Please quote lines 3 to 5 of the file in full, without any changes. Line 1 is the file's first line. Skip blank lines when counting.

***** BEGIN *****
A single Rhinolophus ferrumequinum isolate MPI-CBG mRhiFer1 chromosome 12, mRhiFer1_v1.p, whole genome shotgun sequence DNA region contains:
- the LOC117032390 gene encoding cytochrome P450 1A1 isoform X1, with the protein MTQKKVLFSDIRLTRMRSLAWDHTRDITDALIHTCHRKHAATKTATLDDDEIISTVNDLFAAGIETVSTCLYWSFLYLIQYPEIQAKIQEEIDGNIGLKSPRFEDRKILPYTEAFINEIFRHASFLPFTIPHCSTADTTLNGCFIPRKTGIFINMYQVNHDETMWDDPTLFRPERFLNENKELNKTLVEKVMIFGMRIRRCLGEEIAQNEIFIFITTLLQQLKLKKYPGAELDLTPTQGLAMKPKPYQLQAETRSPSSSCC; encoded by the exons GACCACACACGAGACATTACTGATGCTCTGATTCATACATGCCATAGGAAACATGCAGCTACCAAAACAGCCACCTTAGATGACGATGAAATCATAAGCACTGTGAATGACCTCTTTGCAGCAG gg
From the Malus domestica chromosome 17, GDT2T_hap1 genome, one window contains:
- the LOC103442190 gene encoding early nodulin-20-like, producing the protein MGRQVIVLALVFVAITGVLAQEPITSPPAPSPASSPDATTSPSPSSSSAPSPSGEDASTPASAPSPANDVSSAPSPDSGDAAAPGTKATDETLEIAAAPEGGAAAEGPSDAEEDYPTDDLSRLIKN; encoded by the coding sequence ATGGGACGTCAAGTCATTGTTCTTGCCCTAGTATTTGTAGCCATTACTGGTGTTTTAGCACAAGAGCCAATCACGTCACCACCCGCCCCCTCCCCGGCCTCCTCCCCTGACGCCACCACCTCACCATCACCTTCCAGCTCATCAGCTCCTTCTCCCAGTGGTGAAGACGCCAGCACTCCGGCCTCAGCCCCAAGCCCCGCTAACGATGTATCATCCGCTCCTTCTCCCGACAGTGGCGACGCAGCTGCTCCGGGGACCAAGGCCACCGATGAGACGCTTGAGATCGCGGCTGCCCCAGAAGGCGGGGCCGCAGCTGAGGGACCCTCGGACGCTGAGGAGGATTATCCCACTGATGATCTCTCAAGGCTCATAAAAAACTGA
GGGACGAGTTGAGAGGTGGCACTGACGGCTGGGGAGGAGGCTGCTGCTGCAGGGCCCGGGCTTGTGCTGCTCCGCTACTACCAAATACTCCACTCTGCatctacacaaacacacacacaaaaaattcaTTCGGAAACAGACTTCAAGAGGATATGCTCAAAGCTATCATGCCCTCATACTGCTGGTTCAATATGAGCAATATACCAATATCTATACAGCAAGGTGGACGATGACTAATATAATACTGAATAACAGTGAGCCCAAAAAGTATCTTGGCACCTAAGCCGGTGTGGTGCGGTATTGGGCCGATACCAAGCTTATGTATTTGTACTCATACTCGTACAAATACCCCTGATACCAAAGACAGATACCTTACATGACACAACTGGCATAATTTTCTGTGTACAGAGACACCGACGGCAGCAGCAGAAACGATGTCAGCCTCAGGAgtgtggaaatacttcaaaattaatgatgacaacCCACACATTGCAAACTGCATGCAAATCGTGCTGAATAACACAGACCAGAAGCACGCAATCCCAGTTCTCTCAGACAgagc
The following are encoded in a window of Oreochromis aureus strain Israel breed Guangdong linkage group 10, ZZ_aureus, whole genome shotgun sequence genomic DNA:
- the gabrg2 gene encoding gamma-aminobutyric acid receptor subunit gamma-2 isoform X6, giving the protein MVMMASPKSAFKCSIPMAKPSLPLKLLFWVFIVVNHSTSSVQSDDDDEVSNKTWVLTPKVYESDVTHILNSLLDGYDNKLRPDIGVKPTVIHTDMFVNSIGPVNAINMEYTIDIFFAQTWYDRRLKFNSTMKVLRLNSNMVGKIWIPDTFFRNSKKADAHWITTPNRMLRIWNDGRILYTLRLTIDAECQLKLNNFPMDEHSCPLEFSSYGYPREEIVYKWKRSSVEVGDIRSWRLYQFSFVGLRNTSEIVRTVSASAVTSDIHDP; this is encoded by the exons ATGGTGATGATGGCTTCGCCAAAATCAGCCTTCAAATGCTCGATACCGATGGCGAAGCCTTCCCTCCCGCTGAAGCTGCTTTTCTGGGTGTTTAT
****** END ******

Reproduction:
From the Malus domestica chromosome 17, GDT2T_hap1 genome, one window contains:
- the LOC103442190 gene encoding early nodulin-20-like, producing the protein MGRQVIVLALVFVAITGVLAQEPITSPPAPSPASSPDATTSPSPSSSSAPSPSGEDASTPASAPSPANDVSSAPSPDSGDAAAPGTKATDETLEIAAAPEGGAAAEGPSDAEEDYPTDDLSRLIKN; encoded by the coding sequence ATGGGACGTCAAGTCATTGTTCTTGCCCTAGTATTTGTAGCCATTACTGGTGTTTTAGCACAAGAGCCAATCACGTCACCACCCGCCCCCTCCCCGGCCTCCTCCCCTGACGCCACCACCTCACCATCACCTTCCAGCTCATCAGCTCCTTCTCCCAGTGGTGAAGACGCCAGCACTCCGGCCTCAGCCCCAAGCCCCGCTAACGATGTATCATCCGCTCCTTCTCCCGACAGTGGCGACGCAGCTGCTCCGGGGACCAAGGCCACCGATGAGACGCTTGAGATCGCGGCTGCCCCAGAAGGCGGGGCCGCAGCTGAGGGACCCTCGGACGCTGAGGAGGATTATCCCACTGATGATCTCTCAAGGCTCATAAAAAACTGA
GGGACGAGTTGAGAGGTGGCACTGACGGCTGGGGAGGAGGCTGCTGCTGCAGGGCCCGGGCTTGTGCTGCTCCGCTACTACCAAATACTCCACTCTGCatctacacaaacacacacacaaaaaattcaTTCGGAAACAGACTTCAAGAGGATATGCTCAAAGCTATCATGCCCTCATACTGCTGGTTCAATATGAGCAATATACCAATATCTATACAGCAAGGTGGACGATGACTAATATAATACTGAATAACAGTGAGCCCAAAAAGTATCTTGGCACCTAAGCCGGTGTGGTGCGGTATTGGGCCGATACCAAGCTTATGTATTTGTACTCATACTCGTACAAATACCCCTGATACCAAAGACAGATACCTTACATGACACAACTGGCATAATTTTCTGTGTACAGAGACACCGACGGCAGCAGCAGAAACGATGTCAGCCTCAGGAgtgtggaaatacttcaaaattaatgatgacaacCCACACATTGCAAACTGCATGCAAATCGTGCTGAATAACACAGACCAGAAGCACGCAATCCCAGTTCTCTCAGACAgagc